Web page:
“A desk is a dangerous place from which to watch the world.” –John le Carré
The word on the street last week was that there were some big caterpillars out there. I’ve got the analysis script running right now, so hopefully, we’ll be able to see how the data looks compared to last week. In the meantime, checkout the blog posts from last week.
Ok, 230.82 seconds later, we have some figures!
These data are interesting because I’ve been hearing that lots of plants are dying out there – however, it doesn’t seem like we are seeing evidence of that in the data. Actually, the number of live plants seems to be holding pretty steady.
Here’s a table that is produced by the scripts, but I don’t usually include it on the blog. However, it is pretty fun to look at. The DHS students measured about 350 plants during the spring, and the GGI students have done mostly less than 150-250 plants so far. Props to those of you who have logged a lot of plant and/or a lot of minutes in the field.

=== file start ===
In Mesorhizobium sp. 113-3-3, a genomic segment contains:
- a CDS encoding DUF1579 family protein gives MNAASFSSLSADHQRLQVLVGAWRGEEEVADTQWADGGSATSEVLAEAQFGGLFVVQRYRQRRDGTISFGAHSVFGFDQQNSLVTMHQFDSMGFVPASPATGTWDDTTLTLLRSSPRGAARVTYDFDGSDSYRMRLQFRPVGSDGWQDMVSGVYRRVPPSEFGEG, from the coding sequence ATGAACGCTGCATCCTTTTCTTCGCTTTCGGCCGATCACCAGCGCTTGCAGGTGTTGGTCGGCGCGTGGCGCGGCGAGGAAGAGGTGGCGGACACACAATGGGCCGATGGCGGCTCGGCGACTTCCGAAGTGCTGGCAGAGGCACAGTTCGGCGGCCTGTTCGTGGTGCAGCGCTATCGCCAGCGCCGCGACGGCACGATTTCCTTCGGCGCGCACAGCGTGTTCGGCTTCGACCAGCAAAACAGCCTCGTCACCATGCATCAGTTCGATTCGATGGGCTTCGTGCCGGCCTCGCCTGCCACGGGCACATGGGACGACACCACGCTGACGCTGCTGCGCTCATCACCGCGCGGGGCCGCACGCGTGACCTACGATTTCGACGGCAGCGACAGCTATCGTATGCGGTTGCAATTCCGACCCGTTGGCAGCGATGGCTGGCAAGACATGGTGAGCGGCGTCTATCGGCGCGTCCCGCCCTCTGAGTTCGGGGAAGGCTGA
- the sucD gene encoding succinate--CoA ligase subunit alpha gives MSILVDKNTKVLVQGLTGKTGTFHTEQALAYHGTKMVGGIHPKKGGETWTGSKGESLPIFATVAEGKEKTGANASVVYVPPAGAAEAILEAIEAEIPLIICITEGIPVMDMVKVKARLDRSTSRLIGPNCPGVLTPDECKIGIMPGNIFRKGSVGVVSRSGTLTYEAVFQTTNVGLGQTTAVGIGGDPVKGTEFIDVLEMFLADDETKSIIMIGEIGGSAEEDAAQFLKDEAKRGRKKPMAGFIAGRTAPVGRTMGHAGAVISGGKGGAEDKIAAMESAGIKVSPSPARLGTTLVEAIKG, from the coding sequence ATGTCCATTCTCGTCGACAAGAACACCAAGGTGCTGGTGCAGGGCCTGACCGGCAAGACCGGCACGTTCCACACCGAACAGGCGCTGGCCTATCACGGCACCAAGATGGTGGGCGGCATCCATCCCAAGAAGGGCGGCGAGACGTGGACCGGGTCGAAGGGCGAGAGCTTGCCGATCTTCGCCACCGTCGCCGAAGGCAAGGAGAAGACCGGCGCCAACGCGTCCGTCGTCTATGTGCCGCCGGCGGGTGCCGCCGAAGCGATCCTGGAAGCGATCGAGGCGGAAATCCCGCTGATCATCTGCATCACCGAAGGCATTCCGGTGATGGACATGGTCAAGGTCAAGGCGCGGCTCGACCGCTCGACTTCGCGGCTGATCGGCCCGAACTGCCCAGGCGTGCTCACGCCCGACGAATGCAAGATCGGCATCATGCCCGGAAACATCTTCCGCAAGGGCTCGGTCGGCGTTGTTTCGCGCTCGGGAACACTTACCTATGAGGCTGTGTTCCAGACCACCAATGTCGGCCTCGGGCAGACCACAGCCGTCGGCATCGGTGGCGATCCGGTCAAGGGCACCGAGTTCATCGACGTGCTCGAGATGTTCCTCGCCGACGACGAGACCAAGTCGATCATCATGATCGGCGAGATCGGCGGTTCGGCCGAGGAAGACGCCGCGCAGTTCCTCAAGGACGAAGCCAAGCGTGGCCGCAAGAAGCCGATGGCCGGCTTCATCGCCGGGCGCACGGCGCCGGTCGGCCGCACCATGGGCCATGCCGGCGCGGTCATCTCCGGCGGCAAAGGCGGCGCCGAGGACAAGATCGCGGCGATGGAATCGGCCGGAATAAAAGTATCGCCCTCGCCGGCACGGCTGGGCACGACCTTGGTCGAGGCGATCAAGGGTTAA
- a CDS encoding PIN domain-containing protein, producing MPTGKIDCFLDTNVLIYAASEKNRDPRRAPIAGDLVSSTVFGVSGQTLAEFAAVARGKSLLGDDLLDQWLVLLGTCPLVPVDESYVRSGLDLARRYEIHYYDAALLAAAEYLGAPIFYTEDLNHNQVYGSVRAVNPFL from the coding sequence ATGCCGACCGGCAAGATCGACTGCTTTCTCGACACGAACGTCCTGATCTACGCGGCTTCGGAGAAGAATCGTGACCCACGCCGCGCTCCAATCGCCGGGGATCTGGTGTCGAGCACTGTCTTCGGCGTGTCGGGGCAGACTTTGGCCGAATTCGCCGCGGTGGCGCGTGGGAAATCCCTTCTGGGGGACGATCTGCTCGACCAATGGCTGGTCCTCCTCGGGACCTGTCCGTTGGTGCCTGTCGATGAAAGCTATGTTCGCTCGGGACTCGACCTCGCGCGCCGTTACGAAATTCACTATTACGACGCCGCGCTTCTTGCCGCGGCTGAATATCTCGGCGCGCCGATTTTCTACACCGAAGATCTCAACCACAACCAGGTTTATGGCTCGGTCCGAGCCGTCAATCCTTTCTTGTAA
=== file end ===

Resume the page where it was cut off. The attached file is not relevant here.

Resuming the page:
Here’s the figure we’ve all been waiting for. Were the caterpillars really larger last week? It looks like the answer is yes. When the average caterpillar on site is >30mm, that is a big week. There weren’t as many caterpillars as in the spring, but definitely more large caterpillars. Check out what happened between week 6 and 7 – it went from large cats to no cats. Do you think we’ll see the same pattern in week 16 and 17?
Here’s the link to the NSF REU program – a great opportunity if you are interested in continuing to work in science.
And here’s another news story about monarch butterflies in California.